http://www.blogtalkradio.com/bmxnews/2013/07/24/bmx-news-announcers-tower-live–july-23-2013-1

An Athlete’s Story of Re-ordered Expectations in The Wake of Multiple Concussions

By Kate Parhiala

kateshotIn 2010, the UCI Mountain Bike World Cup announced that it would have an event in the United States, at Windham Mountain in New York. This same year was my first as a professional mountain bike racer and I had the opportunity to participate in the four-cross event at this race. Four-cross is a downhill event where four racers at a time go head-to-head down a track with flat and banked turns, jumps, rocks, drops, and whatever obstacle the course builder decides to throw in. In each round the top two racers move on and the third and fourth are eliminated. To determine groups everyone takes a timed seeding run.

containerdropSuccessfully navigating the jump where I ended up having problems later on.

I never got that far. Before the race there is an allotted time during which riders can take practice runs on the course. Everything about this course was huge, especially the jumps. I had been carefully inspecting and attempting the course bit by bit. By my third practice run I attempted to string the whole thing together. As I approached the big step-down jump I was much farther left than where I had been hitting it previously. There were two landings to this jump: I had been aiming for the closer one, same as in the other runs, but was carrying a bit more speed this time around. I ended up landing on the flat area between the close landing and the far one. All that I remember as I began to fall off the back of the bike was thinking “Wow, this is embarrassing.” About an hour later I woke up in an ambulance.

windham_crash

The big crash at Windham. The medics are trying to free my leg. I don’t remember any of this.

There is a considerable chunk of time that I don’t remember. I have been told that I was physically unconscious for about 30 seconds but mentally I was completely blacked out for at least an hour. The medics were asking me questions to check on my cognition. I knew my name and what my bib number was but couldn’t remember signing up for the race or how I had gotten there. Apparently my left foot had not come unclipped from the pedals and my left leg had become pinned between the rear wheel and the seat. The medics had to let the air out of the tire to extract my leg, which they thought was definitely broken. I was carted down the mountain and into ski patrol where they put an IV in and eventually an ambulance came to bring me to the trauma center in Albany, about an hour away. We were almost there when I finally came to, strapped to a backboard and very nauseous.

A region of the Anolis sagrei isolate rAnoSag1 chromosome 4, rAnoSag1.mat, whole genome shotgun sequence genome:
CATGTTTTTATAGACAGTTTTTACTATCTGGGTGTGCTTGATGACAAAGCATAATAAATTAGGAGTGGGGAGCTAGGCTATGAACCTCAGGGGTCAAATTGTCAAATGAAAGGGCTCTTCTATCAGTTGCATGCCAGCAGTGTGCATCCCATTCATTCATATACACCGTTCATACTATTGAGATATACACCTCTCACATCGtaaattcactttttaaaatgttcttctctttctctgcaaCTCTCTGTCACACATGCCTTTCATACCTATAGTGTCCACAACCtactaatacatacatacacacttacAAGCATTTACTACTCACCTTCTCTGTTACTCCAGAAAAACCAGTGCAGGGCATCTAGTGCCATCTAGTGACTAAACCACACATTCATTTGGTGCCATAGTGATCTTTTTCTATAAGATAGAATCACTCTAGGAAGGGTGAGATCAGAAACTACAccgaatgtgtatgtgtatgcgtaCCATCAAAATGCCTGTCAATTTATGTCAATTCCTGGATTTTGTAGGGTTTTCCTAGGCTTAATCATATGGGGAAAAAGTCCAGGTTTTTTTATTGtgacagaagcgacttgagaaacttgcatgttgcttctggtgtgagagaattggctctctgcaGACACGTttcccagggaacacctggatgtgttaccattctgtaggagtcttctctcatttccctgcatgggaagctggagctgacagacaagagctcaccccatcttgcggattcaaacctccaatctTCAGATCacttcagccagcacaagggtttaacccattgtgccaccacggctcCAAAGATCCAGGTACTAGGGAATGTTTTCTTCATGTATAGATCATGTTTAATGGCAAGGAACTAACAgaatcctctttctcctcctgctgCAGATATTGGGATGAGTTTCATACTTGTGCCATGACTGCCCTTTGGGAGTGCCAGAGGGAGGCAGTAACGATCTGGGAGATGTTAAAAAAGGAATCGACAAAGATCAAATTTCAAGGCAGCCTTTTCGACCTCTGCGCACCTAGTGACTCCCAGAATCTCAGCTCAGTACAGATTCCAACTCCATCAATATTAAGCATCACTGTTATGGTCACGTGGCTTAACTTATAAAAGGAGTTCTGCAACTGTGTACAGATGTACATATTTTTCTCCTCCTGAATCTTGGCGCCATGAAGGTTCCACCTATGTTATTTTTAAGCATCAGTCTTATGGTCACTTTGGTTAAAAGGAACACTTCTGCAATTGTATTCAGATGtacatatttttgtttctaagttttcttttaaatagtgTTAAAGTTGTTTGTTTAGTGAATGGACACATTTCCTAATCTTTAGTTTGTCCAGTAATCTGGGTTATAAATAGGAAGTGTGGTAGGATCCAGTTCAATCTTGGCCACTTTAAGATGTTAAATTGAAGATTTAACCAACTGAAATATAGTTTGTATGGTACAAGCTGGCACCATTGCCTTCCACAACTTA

brokenhelmet

 My helmet after concussion #2. I should have bought a new one instead of just replacing the visor.

I remember very little of my stay in the emergency department at Albany Medical Center. I think they got me in right away for a brain scan and x-rays. Luckily no bleeding in the brain and only two badly sprained ankles. I don’t believe I was given any instructions on how to care for a concussion after I was discharged because I spent the next few days doing things I shouldn’t have been doing. With two more days booked at the World Cup, my boyfriend (now fiance) and I wanted to stick around and watch the races. I was hobbling around the mountain on my crutches in the bright sunlight with the loud crowds drinking the occasional beer.

jumpThe day after the crash – concussed and sore in front of the jump that took me out.

It took until going to work the Monday after for me to realize what a mess I was. I just remember sitting at my desk staring blankly at my computer not being able to think. It hurt to think. I couldn’t remember a lot of things that I had previously been working on. My speech was a little slurred and it was difficult to come up with words. By mid-day I finally told my boss that I had to go to the doctor. After taking the subway and the bus home I got in my car to drive to the doctor’s office. Very quickly I discovered that I could barely control the car. My reaction time was so delayed that I kept almost crashing every time a car was stopped in front of me. The doctor told me that I needed to take it easy for a while after a bad concussion and should take at least a week off from work. I left my car at my parents’ house so I wouldn’t try to drive it.

It took at least a month or two for me to start recovering from the most acute symptoms. It was such a relief when I could finally concentrate for most of a workday. I still have trouble remembering anything from that general timeframe. In addition, something strange happened with my memory: things got rearranged. Memories from 10 or 15 years ago were suddenly vivid like they had occurred yesterday while more recent events felt like the distant past. I began having extremely vivid dreams as well (more so than usual) and started remembering little things that were long forgotten. These strange memory issues are still affecting me today.